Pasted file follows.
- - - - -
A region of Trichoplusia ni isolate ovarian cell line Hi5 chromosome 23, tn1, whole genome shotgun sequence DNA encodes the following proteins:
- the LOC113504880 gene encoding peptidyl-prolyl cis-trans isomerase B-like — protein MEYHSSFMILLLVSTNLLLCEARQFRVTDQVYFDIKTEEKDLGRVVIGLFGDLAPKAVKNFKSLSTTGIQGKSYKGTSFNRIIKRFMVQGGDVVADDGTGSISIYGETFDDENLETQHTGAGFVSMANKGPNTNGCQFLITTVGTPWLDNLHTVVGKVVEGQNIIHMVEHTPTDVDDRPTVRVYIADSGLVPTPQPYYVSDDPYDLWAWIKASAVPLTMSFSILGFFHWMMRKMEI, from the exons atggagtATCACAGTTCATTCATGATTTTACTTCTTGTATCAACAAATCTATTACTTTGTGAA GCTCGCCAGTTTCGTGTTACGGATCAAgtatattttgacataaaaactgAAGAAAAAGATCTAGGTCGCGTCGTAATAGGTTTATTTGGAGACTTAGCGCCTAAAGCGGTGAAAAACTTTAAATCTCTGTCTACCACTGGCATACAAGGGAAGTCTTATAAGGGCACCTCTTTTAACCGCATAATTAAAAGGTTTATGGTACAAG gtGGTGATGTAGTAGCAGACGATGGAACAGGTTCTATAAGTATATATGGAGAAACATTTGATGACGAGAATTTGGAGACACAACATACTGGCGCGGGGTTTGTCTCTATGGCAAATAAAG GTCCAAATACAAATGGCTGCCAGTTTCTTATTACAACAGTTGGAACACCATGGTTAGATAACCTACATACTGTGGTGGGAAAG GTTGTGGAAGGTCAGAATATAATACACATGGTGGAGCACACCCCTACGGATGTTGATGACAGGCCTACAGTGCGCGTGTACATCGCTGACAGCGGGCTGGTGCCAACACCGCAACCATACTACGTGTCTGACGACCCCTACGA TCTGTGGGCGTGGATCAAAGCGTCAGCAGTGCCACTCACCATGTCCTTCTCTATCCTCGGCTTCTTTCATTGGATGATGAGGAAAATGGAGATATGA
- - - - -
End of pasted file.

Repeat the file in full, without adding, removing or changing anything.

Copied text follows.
A region of Trichoplusia ni isolate ovarian cell line Hi5 chromosome 23, tn1, whole genome shotgun sequence DNA encodes the following proteins:
- the LOC113504880 gene encoding peptidyl-prolyl cis-trans isomerase B-like — protein MEYHSSFMILLLVSTNLLLCEARQFRVTDQVYFDIKTEEKDLGRVVIGLFGDLAPKAVKNFKSLSTTGIQGKSYKGTSFNRIIKRFMVQGGDVVADDGTGSISIYGETFDDENLETQHTGAGFVSMANKGPNTNGCQFLITTVGTPWLDNLHTVVGKVVEGQNIIHMVEHTPTDVDDRPTVRVYIADSGLVPTPQPYYVSDDPYDLWAWIKASAVPLTMSFSILGFFHWMMRKMEI, from the exons atggagtATCACAGTTCATTCATGATTTTACTTCTTGTATCAACAAATCTATTACTTTGTGAA GCTCGCCAGTTTCGTGTTACGGATCAAgtatattttgacataaaaactgAAGAAAAAGATCTAGGTCGCGTCGTAATAGGTTTATTTGGAGACTTAGCGCCTAAAGCGGTGAAAAACTTTAAATCTCTGTCTACCACTGGCATACAAGGGAAGTCTTATAAGGGCACCTCTTTTAACCGCATAATTAAAAGGTTTATGGTACAAG gtGGTGATGTAGTAGCAGACGATGGAACAGGTTCTATAAGTATATATGGAGAAACATTTGATGACGAGAATTTGGAGACACAACATACTGGCGCGGGGTTTGTCTCTATGGCAAATAAAG GTCCAAATACAAATGGCTGCCAGTTTCTTATTACAACAGTTGGAACACCATGGTTAGATAACCTACATACTGTGGTGGGAAAG GTTGTGGAAGGTCAGAATATAATACACATGGTGGAGCACACCCCTACGGATGTTGATGACAGGCCTACAGTGCGCGTGTACATCGCTGACAGCGGGCTGGTGCCAACACCGCAACCATACTACGTGTCTGACGACCCCTACGA TCTGTGGGCGTGGATCAAAGCGTCAGCAGTGCCACTCACCATGTCCTTCTCTATCCTCGGCTTCTTTCATTGGATGATGAGGAAAATGGAGATATGA